Hello, I am not a flipper and don't pretend to be.
I was wondering though those that do, and have experience with it if there are any formulas you may use? or a rule of thumb on how much money needs to be injected into a home to bring an outdated home to sparkling brand new (this wouldn't include foundation or structural issues)?
I recently did a remodel on a condo to turn it into an airbnb. Since I am not handy nor do I deal in major quantity of flips I would think my costs on doing work has to be much higher than you flippers out there. I remodled a small spot (650 sq ft), and took remodeling costs divided by total purchase price of the place and came up with 13%. Now I am not sure if this is a great number or not. I would love to hear some feedback from you flippers out there.
I did the work in Scottsdale, Arizona. I'm sure every market has different labor and material costs so this won't be comparing apples to apples, but would greatly appreciate any feedback. Really appreciate it and thanks in advance for reading and taking time to answer my questions.
@Brandon Miles for cosmetic flips, we use $85/sqft; For full gut to spanking new, we use $120/sqft for rehab budget.
All the best!
Shawn, Thank you so much for the info.
@Brandon Miles Grab J Scott's book on Estimating Rehab costs. It will give you some good guidelines for quick and dirty calculations. I've also used Homewyse to peg the high/low for an individual sub. Just make sure the numbers on backend work if you are renting it / flipping it etc.
@Shawn Ward that is awesome info social justice warrior
I mean Shawn ward
@ Whitney Hutten thank you for the advice. I do like how J Scott is such a numbers guy. I will def check it out.
Originally posted by @Brandon Miles :
I remodled a small spot (650 sq ft), and took remodeling costs divided by total purchase price of the place and came up with 13%. Now I am not sure if this is a great number or not. I would love to hear some feedback from you flippers out there.
Instead of dividing the remodeling costs by the purchase price, you should be dividing the remodeling costs by the square footage to calculate a cost per SF.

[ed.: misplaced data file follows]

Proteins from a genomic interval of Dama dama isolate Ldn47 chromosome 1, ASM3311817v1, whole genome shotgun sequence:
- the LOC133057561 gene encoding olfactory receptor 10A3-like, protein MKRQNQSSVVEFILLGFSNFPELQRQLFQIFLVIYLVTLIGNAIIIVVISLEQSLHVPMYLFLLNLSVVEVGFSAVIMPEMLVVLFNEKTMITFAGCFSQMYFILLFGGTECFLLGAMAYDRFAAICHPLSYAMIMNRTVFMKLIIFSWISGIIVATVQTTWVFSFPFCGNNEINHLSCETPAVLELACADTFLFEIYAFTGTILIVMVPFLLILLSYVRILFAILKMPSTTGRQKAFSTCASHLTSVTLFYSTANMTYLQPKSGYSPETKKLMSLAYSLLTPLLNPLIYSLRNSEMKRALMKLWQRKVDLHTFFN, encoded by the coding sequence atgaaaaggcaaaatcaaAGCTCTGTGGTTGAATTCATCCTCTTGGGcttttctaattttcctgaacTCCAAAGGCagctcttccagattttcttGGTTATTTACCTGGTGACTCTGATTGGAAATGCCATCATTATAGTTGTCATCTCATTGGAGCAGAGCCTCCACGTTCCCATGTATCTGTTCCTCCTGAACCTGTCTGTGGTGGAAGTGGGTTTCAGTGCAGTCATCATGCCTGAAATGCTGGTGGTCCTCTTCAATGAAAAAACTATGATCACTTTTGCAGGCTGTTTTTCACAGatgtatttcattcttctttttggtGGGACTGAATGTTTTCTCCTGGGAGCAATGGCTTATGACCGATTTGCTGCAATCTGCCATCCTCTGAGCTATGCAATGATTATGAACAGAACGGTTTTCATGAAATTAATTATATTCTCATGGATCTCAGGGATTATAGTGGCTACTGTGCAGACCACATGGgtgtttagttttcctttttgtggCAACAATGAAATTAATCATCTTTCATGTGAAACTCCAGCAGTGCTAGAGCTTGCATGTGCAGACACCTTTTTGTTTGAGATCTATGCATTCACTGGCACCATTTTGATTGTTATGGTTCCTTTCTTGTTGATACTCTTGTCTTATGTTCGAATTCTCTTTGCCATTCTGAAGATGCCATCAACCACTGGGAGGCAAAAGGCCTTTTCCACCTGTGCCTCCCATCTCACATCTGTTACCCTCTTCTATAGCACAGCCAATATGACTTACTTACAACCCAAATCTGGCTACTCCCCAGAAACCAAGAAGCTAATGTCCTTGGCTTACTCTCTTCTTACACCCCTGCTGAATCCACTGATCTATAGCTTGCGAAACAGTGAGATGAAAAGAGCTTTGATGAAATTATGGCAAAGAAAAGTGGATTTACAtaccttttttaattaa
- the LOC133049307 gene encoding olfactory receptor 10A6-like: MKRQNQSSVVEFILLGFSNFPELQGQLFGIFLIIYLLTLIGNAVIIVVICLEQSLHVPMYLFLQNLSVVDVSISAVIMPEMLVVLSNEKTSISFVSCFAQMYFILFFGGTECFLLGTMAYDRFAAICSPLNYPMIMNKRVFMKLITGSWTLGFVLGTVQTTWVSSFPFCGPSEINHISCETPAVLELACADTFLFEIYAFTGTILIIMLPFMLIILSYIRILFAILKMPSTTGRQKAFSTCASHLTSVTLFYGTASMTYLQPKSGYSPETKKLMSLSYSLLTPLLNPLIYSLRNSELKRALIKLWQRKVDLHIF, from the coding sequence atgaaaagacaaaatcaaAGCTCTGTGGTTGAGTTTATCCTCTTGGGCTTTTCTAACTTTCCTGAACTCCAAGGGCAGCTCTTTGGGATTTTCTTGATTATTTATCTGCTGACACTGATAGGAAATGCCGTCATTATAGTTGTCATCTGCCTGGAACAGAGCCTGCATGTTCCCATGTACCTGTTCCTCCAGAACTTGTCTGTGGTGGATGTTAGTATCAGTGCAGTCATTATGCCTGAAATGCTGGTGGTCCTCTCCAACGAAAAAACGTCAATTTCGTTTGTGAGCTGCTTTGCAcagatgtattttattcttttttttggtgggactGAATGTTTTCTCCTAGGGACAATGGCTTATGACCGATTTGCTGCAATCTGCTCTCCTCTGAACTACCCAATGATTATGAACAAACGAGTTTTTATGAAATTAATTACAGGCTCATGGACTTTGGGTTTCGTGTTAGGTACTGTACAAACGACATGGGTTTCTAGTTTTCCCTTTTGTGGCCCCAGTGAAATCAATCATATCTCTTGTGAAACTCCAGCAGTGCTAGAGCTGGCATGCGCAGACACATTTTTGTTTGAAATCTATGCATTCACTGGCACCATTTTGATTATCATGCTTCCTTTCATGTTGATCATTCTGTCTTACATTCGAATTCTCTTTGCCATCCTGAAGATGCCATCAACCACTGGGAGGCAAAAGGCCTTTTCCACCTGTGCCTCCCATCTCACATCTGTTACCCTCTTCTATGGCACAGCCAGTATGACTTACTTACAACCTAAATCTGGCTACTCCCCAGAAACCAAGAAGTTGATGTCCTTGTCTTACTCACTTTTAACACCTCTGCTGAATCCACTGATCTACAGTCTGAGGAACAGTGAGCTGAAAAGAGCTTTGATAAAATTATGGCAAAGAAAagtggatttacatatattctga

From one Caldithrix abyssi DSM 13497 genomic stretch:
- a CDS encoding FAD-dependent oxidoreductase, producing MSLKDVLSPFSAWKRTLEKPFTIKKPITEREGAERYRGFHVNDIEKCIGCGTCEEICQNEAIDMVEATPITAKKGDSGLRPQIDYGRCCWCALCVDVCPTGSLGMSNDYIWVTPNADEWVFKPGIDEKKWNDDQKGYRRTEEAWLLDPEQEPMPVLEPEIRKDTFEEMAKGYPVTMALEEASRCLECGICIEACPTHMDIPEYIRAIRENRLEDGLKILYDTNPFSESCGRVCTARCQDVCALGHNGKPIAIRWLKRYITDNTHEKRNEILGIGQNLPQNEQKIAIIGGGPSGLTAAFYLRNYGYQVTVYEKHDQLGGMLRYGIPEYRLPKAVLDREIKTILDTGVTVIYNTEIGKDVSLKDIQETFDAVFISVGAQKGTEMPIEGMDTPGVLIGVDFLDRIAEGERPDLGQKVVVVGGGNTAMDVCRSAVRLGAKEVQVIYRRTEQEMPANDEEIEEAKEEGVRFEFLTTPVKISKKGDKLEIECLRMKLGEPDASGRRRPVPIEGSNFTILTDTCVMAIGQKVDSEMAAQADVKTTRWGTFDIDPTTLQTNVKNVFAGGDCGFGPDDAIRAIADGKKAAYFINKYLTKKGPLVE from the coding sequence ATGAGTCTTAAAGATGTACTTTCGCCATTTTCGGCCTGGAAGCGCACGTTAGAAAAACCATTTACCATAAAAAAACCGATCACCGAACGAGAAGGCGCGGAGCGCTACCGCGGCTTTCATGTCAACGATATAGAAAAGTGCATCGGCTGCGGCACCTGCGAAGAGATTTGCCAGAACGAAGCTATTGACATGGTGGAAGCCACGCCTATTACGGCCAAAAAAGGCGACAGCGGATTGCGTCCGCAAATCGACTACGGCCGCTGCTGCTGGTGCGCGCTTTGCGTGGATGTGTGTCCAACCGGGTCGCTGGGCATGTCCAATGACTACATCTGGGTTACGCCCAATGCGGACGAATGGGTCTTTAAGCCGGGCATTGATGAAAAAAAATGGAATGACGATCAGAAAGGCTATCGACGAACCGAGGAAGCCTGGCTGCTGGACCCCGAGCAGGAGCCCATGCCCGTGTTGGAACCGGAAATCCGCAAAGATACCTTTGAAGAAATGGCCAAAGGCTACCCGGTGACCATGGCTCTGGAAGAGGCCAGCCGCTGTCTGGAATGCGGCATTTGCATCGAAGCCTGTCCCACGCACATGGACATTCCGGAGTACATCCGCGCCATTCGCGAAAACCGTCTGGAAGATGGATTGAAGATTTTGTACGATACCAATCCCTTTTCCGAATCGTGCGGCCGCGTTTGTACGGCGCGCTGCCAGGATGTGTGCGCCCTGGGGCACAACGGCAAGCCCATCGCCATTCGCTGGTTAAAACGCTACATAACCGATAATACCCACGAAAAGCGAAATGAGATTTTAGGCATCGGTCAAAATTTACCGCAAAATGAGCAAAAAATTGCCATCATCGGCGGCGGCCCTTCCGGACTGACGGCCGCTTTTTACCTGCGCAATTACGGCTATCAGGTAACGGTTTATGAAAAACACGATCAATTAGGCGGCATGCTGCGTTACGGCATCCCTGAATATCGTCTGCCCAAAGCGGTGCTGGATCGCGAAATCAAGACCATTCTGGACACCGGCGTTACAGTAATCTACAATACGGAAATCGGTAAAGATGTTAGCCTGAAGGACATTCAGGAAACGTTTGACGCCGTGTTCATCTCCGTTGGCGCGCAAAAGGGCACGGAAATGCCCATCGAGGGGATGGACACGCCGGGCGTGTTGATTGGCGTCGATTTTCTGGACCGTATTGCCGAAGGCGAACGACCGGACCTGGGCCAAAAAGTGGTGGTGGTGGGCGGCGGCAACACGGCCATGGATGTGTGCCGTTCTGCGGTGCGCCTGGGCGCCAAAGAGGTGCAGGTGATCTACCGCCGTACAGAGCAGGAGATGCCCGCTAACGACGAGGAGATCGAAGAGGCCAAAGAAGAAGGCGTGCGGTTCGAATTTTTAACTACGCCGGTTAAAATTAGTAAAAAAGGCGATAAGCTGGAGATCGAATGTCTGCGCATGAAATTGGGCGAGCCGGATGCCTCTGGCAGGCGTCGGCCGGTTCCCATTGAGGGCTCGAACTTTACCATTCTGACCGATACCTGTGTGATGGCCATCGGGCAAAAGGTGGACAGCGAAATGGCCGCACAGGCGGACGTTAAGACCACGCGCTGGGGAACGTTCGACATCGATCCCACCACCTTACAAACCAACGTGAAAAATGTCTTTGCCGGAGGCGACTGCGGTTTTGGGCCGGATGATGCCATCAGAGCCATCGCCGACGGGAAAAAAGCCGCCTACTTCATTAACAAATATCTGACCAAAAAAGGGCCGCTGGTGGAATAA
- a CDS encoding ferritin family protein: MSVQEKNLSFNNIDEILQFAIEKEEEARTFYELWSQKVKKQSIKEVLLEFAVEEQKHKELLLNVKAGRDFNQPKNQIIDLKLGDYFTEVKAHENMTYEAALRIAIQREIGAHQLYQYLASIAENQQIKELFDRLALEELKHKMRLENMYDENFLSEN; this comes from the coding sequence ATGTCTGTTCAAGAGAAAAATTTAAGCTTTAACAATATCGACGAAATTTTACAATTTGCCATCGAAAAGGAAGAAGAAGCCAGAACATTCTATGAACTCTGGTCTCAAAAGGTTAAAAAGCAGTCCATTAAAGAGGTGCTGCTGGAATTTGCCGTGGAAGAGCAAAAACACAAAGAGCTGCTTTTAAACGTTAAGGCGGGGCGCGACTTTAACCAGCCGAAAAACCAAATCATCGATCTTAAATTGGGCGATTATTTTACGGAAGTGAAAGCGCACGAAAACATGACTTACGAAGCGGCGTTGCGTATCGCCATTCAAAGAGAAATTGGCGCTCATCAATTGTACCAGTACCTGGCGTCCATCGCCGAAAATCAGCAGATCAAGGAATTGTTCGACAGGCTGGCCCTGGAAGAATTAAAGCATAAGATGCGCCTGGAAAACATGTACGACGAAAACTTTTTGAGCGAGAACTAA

So for example, if your remodel costs totaled $50k and your remodel was 1,000 sf, that would be $50 per sf.
When calculating the cost per SF, it's important to consider the scope of work and types of areas that you are remodeling. A kitchen and or bathroom remodel is going to be much more expensive than a bedroom remodel.
Using a Cost per SF can be a handy quick rule of thumb for estimating rehab costs, but only if you understand the Scope of Work, repairs, materials, level of finishes, etc that are included.
Shawn does very high-end luxury rehabs in Los Angeles (correct me if I'm wrong), so his $ per SF values are substantially higher than what I am paying for my average grade rehabs here in suburban KC. For me, a self-managed, cosmetic rehab (exterior/interior paint, flooring, new fixtures) in KC is around $15 to $20/sf. For a full rehab (new roof, new windows, new wiring, new plumbing, new kitchens, new bathrooms, & finishes throughout), I've been around $35 to $50/sf.
So everyone's formula is going to be dramatically different depending on their market, property values, level of finishes, contractors, etc.
Before you start to use someone else's quick rule of thumb or formula, you really need to understand the basics of estimating costs and putting together a scope of work.
Here is what I would recommend:
#1 Read the Book on Estimating Rehab Costs
JScott's 'The Book on Estimating Rehab Costs' is a great resource for new rehabbers to learn how to Estimate Repair Costs on 25 common rehab repairs.
#2 Explore Lowes and Home Depot to Learn About Material Pricing
Take a tour through Lowes and Home Depot (or their websites) and look at finishes materials and fixtures that you will consider using in your rehab projects. This will help you get a better idea of what tile, hardwood, carpet, plumbing fixtures and light fixtures costs for your rehabs.
#3 Contact Local Contractors for Pricing
Call local Subcontractors and get budget pricing for common repairs on your typical rehab project.
For example, call a roofer and ask what their average cost per Square of Architectural Asphalt Shingle Roofing would be on a 1,500 sf house, with a 6/12 pitch.
Note: Some contractors will be reluctant to share pricing without seeing the property, but tell them you are just looking for a rough budget number you can use on future projects.
#4 Compile Your Prices into a Spreadsheet or Estimating Software
Once you start to get a better understanding of Labor and Material costs you will want to store this data into a spreadsheet or software that you can use to help you streamline the estimating process.
The Book on Estimating Rehab Costs comes with a spreadsheet that you can use to help you populate your own database of labor pricing and material pricing. Or you can download my estimating templates I have in my Biggerpockets fileplace:
There are other Estimating Softwares available as well which can help you manage the Estimating process as well...
#5 Practice, Practice, Practice
Walkthrough potential rehab properties (or find properties virtually online) and practice creating detailed scopes of work, quantifying repairs and estimating rehab costs for the projects.
Once you get some experience estimating costs or get a few rehabs under your belt, you will be able derive your own 'formula' that you can use to quickly estimate costs and analyze deals.
This process will give you a better understanding of what repairs and costs are actually included in your formulas.
@ David Robertson I greatly appreciate the thorough explanation. I will certainly take a look at the book.